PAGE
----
Jumia’s payments unit now accounts for one-third of market revenue


Jumia Technologies in Africa is looking to maintain its long-term e-commerce presence while building momentum in its payments division, which now accounts for a third of its global business, according to a Bloomberg article on Wednesday, June 30.

“I don’t think at Jumia we care about size. It’s good for the ego, but it’s not really useful, ”Jumia co-founder Jeremy Hodara told Bloomberg. “I think what matters to us is to last a very long time as a successful company and to be here 100 years from now.”

Nigeria-based Jumia first launched its JumiaPay app in 2016 and is now used to pay for over 50% of sales on the platform. The company has also recently launched consumer loans through collaborations with banks.

While there are no immediate plans in the works to split up the company’s payments division, Hodara said he was not ruled out going forward. The Nigeria-based company also has no immediate plans to move beyond the 11 African countries where it operates, nor is it looking to seek further fundraising in the near future.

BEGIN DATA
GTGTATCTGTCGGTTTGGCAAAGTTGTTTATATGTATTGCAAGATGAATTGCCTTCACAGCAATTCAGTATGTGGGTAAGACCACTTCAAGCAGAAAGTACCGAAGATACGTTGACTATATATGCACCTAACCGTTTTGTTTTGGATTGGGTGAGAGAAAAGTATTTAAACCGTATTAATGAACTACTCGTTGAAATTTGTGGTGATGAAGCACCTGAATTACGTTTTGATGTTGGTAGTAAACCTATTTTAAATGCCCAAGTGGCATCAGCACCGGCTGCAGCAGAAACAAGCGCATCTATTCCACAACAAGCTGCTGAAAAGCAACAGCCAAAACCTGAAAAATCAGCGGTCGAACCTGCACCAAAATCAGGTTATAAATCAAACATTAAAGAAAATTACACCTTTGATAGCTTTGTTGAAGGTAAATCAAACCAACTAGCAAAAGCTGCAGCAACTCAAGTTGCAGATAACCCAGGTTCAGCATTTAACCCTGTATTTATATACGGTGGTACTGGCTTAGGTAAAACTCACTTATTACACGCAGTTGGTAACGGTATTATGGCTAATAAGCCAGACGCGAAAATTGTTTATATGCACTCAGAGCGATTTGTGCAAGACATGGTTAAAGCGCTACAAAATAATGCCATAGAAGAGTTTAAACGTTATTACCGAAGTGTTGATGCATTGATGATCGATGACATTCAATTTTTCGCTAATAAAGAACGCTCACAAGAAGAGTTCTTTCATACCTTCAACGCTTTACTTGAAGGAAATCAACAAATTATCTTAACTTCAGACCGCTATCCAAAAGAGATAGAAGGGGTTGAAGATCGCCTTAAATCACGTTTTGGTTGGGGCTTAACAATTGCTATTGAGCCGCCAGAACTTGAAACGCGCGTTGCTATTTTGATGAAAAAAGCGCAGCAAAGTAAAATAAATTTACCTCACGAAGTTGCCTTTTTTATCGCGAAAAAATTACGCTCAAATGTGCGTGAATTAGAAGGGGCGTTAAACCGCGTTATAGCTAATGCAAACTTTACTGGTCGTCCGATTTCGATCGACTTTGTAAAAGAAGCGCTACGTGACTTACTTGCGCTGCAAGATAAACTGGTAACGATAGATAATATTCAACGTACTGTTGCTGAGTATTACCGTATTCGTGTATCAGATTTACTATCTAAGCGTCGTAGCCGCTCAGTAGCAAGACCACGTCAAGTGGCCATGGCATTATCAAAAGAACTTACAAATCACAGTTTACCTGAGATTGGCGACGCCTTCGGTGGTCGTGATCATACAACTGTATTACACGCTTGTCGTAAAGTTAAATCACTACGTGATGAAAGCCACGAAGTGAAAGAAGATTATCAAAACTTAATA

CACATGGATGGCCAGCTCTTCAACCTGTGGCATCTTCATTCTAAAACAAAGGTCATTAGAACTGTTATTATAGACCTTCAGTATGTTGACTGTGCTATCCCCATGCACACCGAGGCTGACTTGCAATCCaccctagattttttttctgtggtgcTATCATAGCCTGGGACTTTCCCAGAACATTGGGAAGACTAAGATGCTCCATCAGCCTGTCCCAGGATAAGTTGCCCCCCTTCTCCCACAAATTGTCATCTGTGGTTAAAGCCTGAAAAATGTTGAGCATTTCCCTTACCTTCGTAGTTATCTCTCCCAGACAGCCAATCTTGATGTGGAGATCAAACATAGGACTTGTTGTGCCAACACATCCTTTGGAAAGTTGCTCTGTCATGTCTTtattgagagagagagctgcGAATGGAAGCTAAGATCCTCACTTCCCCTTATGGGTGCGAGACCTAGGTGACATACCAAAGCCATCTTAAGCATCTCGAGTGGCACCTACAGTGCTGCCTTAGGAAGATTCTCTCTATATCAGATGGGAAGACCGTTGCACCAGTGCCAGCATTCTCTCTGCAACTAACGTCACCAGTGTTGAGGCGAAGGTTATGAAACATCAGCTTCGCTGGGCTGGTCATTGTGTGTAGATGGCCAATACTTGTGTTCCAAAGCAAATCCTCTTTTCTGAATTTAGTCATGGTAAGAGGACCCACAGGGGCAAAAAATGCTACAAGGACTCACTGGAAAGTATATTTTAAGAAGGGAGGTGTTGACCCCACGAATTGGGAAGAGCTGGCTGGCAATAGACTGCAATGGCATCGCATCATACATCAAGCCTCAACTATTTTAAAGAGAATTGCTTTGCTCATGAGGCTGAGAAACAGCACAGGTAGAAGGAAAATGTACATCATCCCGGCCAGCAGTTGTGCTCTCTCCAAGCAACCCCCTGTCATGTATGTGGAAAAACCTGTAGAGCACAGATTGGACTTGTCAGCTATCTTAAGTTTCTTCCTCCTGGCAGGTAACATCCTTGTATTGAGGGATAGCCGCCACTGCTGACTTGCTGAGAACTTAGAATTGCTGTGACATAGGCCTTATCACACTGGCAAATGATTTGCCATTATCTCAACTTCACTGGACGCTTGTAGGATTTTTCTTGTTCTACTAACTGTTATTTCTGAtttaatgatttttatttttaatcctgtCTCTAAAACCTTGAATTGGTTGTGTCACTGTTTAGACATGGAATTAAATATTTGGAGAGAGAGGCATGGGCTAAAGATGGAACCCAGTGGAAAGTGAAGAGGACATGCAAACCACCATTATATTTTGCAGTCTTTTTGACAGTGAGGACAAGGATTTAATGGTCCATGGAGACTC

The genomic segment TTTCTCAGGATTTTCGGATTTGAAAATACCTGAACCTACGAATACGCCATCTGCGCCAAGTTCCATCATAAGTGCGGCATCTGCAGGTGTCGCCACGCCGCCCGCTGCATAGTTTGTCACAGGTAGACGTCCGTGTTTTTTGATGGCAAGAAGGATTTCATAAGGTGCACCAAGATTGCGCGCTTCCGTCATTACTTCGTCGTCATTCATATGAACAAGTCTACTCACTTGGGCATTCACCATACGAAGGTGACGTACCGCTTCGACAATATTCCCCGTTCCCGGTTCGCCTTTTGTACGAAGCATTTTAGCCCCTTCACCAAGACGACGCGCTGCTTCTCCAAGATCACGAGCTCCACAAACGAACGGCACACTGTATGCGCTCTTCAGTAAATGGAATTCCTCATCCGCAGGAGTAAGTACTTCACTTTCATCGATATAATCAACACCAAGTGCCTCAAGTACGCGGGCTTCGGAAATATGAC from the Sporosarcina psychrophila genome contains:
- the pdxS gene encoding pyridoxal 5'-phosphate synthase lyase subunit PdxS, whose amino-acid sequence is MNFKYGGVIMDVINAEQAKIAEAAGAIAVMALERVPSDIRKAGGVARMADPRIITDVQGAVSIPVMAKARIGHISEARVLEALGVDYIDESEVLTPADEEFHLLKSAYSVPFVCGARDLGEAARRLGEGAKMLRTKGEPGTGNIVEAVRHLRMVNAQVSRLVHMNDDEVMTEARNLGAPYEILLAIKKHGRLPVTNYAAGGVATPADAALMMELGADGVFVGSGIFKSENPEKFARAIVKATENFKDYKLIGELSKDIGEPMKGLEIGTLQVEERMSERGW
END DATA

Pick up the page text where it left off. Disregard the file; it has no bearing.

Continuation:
“Our job is to serve as many people as possible in Nigeria, Kenya and Ghana,” Hodara told Bloomberg.

The COVID-19 pandemic has helped encourage more people to shop online and do other transactions digitally in Africa, just as it has done for e-commerce businesses around the world. Sami Louali, executive vice president of financial services at Jumia Technologies, told Karen Webster, CEO of PYMNTS, in an interview in May that the switch to the Internet is now part of the daily norm.

JumiaPay accounted for 26% of gross merchandise volume (GMV) and transactions grew 7% year over year. Typical transaction sizes have declined slightly in part due to a shift in purchasing toward daily needs as opposed to greater spending on electronics.



About the study: The AI ​​In Focus: The Bank Technology Roadmap is a research and interview report examining how banks are using artificial intelligence and other advanced IT systems to improve credit risk management and other aspects of their operations. The Playbook is based on a survey of 100 banking executives and is part of a larger series assessing the potential of AI in finance, healthcare and others.

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